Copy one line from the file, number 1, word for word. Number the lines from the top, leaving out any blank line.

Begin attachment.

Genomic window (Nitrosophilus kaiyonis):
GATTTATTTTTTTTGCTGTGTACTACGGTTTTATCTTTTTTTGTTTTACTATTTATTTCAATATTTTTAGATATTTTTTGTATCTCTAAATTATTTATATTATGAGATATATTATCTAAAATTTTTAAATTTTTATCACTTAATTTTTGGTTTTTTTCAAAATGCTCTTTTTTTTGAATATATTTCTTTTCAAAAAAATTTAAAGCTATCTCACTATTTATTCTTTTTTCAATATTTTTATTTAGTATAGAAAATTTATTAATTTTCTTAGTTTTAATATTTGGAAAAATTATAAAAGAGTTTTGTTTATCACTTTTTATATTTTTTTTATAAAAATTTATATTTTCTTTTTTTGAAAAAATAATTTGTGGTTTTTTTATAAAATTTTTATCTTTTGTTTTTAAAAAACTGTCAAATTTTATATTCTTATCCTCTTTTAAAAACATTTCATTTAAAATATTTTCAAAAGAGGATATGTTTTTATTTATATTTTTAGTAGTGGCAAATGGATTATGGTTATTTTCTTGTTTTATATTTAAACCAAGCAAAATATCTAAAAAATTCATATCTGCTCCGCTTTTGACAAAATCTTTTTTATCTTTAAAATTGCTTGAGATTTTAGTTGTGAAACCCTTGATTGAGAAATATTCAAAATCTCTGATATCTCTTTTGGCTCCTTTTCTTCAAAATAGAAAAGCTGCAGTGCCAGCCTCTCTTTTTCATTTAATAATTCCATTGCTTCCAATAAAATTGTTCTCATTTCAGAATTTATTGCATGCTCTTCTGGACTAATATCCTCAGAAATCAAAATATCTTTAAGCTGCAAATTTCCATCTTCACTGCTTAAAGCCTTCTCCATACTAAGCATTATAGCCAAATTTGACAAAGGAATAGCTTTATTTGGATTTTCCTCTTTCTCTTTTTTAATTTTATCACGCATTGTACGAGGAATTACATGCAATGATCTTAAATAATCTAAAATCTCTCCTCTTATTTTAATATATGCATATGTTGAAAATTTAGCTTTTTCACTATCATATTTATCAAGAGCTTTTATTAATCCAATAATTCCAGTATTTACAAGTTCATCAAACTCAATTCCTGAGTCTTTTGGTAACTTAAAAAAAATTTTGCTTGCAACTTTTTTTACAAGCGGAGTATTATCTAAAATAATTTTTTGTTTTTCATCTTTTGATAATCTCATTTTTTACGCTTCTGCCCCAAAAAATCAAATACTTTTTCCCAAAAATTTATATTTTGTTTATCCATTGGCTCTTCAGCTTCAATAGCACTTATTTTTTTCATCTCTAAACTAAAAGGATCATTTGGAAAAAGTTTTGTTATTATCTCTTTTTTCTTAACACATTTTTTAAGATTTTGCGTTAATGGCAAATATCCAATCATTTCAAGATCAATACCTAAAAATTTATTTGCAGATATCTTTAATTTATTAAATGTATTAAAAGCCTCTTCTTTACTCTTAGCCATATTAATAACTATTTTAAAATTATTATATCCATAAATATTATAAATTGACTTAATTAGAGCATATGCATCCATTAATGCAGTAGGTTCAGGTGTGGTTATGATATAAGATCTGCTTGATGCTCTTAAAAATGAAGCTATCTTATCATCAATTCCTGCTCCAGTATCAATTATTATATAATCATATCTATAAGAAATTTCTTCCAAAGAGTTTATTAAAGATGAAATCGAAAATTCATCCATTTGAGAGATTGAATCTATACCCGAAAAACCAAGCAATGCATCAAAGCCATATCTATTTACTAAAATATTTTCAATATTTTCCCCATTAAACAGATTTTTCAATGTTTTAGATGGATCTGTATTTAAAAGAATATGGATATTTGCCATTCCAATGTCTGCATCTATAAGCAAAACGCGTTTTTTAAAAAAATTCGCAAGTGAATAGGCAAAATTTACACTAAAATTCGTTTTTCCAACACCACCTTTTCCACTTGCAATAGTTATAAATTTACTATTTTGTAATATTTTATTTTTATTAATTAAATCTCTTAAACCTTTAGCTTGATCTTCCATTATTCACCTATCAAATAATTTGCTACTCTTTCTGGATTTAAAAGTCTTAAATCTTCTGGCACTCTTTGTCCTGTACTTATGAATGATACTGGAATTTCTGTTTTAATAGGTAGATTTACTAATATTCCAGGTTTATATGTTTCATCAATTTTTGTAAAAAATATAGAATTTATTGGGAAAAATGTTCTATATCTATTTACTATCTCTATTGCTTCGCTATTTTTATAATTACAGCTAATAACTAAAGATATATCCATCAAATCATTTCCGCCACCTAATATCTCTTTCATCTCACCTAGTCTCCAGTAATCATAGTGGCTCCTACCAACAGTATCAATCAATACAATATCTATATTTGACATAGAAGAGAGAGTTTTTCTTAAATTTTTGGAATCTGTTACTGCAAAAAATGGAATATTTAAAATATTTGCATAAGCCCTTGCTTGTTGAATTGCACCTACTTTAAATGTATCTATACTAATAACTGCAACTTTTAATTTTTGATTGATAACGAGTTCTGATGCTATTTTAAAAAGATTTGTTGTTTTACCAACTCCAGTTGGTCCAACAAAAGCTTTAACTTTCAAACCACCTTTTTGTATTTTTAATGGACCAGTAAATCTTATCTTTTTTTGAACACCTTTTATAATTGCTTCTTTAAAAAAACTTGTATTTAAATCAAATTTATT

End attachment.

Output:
Genomic window (Nitrosophilus kaiyonis):